The construction industry is a microcosm of the economy as a whole, and as such the economics of the sector contains many of the aspects of the economy in general, albeit with fascinating and unique features.
What are the implications of economic theory for the future of UK construction?
How does the industry ensure innovation, quality and efficiency?
What priorities might best serve the construction industry, those working in it and their customers?In seeking answers to these and other questions, the UK government has commissioned a number of reports on the construction industry including the Latham and Egan reports and more recently Construction 2025.
These have invariably proposed time and cost targets for the construction industry.
In this new book, Stephen Gruneberg stands in stark contrast to those reports and presents the relevant theoretical aspects of construction economics to account for the behaviour of construction firms and suggest a strategy for future growth and sustainability.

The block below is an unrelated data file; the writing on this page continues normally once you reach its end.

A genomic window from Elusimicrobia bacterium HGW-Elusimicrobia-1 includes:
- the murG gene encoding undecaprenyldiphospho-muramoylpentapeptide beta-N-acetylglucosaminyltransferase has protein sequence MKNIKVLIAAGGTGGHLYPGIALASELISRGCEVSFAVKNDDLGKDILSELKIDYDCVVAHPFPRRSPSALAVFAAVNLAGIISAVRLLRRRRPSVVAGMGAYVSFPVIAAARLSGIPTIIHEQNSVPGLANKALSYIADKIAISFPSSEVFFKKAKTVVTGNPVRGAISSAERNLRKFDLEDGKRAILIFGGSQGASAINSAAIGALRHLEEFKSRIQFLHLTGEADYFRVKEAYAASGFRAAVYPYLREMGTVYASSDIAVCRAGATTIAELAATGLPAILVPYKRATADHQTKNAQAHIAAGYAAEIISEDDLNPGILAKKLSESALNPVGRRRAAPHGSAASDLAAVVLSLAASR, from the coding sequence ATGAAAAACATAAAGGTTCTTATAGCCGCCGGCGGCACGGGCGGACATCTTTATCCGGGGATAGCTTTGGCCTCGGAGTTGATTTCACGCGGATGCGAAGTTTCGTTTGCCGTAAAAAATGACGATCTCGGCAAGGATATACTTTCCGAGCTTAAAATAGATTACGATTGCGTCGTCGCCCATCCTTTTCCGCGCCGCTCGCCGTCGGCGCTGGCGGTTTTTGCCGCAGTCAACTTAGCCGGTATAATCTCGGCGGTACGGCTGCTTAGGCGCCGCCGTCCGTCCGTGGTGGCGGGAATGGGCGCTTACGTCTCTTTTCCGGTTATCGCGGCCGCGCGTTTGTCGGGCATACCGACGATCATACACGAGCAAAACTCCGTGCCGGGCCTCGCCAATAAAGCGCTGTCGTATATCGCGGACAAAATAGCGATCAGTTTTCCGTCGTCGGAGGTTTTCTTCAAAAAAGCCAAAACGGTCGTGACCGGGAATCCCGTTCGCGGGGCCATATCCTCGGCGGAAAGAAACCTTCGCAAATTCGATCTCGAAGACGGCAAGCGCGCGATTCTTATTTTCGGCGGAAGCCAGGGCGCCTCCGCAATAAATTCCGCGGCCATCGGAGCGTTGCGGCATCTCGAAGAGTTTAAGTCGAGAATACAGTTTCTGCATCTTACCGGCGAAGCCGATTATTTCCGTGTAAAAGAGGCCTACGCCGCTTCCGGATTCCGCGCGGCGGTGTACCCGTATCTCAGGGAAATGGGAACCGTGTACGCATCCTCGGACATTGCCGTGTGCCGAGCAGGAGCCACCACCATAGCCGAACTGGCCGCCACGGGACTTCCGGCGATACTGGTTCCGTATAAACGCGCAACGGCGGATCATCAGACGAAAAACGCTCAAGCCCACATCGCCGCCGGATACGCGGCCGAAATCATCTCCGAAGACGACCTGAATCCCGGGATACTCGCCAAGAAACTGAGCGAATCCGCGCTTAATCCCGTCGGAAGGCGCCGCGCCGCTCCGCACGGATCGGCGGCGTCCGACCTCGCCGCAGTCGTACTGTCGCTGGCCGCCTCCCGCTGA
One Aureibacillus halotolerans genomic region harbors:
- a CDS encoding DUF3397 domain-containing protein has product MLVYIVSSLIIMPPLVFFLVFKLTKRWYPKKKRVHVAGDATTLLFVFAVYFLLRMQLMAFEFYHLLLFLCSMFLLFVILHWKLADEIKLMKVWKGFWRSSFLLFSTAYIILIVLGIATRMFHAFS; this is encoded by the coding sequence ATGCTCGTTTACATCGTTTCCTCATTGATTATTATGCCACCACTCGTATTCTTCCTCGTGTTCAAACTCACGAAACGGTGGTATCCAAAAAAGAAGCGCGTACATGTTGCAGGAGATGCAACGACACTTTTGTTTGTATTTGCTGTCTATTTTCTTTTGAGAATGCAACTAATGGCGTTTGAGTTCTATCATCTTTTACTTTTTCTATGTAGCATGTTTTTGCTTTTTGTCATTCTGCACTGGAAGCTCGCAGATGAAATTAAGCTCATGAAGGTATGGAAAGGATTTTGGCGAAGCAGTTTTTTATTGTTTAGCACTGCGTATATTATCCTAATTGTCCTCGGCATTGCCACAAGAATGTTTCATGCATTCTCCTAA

He discusses the theory and data relating to the output of firms in relation to the type of firm, the market and how these firms behave as a result.
The purpose of this book is to advocate the measures needed to create the kind of industry that must be fostered to ensure the quality of its output, sustainability and the fair terms and conditions of employment for its workforce.
Gruneberg's new book is essential reading for anyone wishing to understand the economic forces that determine industry outcomes and who has a stake in the success of the UK construction sector.